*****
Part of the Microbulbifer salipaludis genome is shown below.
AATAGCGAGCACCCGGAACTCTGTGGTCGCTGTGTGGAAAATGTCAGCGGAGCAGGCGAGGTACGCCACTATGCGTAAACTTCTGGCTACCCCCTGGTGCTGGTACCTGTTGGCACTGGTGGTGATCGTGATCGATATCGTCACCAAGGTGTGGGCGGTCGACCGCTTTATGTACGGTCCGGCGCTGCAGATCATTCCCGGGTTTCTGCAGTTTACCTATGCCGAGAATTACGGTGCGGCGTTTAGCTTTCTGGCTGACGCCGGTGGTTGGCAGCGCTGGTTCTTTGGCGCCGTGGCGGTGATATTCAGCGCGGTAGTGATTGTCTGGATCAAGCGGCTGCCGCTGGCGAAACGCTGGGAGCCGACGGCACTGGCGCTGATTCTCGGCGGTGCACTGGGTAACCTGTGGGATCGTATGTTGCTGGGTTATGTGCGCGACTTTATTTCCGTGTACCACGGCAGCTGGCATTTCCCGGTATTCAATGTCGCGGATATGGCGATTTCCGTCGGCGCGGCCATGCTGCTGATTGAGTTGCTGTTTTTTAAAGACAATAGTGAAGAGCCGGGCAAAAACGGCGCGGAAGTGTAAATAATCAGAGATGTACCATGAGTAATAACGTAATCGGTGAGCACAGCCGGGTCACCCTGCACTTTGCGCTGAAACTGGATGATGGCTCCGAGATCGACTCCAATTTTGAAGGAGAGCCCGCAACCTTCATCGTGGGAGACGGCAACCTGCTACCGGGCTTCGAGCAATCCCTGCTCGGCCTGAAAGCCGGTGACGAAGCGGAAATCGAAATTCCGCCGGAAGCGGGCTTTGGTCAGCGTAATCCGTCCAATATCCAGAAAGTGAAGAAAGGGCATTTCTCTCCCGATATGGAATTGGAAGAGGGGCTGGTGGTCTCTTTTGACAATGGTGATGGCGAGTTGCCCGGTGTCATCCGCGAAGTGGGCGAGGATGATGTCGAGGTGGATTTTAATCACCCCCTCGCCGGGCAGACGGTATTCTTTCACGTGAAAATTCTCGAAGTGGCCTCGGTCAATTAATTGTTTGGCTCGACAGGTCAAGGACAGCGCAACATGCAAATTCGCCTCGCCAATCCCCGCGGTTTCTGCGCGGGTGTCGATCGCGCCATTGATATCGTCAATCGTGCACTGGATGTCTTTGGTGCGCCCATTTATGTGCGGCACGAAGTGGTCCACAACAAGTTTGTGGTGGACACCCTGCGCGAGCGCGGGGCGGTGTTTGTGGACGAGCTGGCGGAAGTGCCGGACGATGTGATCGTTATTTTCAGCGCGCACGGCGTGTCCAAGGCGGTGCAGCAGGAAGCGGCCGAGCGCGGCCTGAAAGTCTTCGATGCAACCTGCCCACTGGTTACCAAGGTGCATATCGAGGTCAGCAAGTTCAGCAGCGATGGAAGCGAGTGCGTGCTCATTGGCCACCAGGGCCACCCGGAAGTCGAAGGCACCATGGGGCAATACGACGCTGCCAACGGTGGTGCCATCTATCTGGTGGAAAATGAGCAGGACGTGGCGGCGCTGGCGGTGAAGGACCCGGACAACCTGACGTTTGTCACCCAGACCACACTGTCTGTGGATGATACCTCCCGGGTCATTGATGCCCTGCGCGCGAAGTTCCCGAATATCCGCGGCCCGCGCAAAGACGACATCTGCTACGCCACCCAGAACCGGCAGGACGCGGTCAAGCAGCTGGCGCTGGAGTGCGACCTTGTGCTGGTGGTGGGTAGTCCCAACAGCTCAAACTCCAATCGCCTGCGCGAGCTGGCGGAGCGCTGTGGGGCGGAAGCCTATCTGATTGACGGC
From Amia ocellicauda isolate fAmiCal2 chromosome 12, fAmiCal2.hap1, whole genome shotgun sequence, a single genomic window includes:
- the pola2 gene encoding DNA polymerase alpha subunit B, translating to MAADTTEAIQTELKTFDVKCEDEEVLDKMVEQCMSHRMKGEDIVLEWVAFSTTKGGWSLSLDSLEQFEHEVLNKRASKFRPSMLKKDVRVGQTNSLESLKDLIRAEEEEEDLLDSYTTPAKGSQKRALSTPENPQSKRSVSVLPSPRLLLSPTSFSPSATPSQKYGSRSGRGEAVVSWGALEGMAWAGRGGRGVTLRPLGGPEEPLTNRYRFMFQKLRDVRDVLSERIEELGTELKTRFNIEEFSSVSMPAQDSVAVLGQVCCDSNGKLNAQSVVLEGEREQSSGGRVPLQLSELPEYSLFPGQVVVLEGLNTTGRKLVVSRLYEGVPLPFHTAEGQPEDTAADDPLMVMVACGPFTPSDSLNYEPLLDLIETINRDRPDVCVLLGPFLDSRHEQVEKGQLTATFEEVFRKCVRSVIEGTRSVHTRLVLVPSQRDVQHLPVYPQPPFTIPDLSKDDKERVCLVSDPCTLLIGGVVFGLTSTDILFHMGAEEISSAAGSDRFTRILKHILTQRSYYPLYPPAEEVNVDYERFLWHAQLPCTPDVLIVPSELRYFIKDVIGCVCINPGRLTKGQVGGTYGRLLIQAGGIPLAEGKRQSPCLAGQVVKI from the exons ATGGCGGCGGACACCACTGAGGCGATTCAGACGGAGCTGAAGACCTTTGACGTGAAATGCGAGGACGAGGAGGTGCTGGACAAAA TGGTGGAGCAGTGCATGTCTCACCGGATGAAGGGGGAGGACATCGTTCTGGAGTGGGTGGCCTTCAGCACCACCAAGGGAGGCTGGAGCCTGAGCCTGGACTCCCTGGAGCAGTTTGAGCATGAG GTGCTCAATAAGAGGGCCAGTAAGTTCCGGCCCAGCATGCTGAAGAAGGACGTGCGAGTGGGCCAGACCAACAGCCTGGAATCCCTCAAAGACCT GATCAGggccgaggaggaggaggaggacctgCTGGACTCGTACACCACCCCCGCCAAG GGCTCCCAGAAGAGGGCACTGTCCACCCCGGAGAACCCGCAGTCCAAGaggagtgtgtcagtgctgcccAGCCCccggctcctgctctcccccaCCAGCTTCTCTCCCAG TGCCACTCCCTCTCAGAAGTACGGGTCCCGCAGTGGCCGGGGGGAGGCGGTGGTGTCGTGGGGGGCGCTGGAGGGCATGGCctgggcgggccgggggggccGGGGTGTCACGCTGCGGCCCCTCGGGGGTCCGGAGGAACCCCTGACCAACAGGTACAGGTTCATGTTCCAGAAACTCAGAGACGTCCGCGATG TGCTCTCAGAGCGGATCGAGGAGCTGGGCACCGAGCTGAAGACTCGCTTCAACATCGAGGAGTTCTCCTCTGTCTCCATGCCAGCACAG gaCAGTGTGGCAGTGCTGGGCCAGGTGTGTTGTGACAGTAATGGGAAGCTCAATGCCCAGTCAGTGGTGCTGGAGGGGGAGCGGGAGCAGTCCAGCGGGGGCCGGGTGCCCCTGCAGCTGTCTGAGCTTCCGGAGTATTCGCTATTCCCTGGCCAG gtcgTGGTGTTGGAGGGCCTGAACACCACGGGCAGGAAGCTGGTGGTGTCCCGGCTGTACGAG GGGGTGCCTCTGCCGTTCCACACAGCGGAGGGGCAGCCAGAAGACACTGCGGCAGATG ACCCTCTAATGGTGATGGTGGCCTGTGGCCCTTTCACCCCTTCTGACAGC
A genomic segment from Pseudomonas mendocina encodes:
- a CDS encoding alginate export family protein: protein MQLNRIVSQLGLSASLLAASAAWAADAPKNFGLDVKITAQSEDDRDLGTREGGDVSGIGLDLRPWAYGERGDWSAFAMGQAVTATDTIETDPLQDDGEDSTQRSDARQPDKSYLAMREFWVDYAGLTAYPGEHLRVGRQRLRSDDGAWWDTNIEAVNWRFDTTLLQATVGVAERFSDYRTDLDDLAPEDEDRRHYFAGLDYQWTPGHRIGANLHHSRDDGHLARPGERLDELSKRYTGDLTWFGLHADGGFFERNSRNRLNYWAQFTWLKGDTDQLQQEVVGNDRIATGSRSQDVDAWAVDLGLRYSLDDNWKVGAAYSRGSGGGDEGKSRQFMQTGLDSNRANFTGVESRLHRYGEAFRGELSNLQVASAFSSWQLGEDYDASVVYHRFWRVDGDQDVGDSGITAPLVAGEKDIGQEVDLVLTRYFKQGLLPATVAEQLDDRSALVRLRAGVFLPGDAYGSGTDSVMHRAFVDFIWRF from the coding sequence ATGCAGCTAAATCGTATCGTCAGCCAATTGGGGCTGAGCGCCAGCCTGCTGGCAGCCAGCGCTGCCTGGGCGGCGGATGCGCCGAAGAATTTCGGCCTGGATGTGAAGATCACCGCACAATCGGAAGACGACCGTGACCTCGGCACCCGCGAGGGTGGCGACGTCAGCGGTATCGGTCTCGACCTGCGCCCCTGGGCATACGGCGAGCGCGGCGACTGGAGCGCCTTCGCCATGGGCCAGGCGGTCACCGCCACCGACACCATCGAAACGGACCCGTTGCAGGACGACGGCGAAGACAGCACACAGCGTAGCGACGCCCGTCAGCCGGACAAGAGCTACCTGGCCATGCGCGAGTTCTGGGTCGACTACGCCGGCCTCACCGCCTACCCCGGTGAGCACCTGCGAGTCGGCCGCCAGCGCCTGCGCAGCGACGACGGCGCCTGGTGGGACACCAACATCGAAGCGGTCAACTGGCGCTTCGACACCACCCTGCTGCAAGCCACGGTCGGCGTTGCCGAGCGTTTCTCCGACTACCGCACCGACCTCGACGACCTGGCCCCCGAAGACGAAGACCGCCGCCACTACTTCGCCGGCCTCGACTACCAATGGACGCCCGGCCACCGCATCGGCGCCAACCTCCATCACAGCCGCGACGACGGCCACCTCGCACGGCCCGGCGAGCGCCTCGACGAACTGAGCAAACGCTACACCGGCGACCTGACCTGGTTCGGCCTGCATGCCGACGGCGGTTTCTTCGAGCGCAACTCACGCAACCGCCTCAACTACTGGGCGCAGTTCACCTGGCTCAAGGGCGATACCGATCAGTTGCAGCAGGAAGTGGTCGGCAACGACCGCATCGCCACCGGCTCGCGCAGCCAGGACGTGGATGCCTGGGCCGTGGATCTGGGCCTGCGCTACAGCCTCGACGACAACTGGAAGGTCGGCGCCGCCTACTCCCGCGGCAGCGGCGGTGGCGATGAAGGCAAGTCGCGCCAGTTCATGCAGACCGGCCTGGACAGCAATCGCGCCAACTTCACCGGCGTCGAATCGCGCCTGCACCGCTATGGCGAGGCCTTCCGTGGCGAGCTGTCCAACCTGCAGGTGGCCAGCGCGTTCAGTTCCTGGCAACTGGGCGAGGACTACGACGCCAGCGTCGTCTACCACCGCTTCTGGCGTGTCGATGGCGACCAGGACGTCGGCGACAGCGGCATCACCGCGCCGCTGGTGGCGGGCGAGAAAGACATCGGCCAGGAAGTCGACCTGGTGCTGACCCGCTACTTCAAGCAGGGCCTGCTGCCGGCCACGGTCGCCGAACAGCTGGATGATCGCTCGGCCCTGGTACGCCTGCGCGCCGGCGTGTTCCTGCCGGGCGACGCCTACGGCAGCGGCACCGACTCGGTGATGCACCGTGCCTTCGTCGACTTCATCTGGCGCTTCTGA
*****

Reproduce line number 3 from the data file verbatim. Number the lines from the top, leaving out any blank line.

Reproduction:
From Amia ocellicauda isolate fAmiCal2 chromosome 12, fAmiCal2.hap1, whole genome shotgun sequence, a single genomic window includes: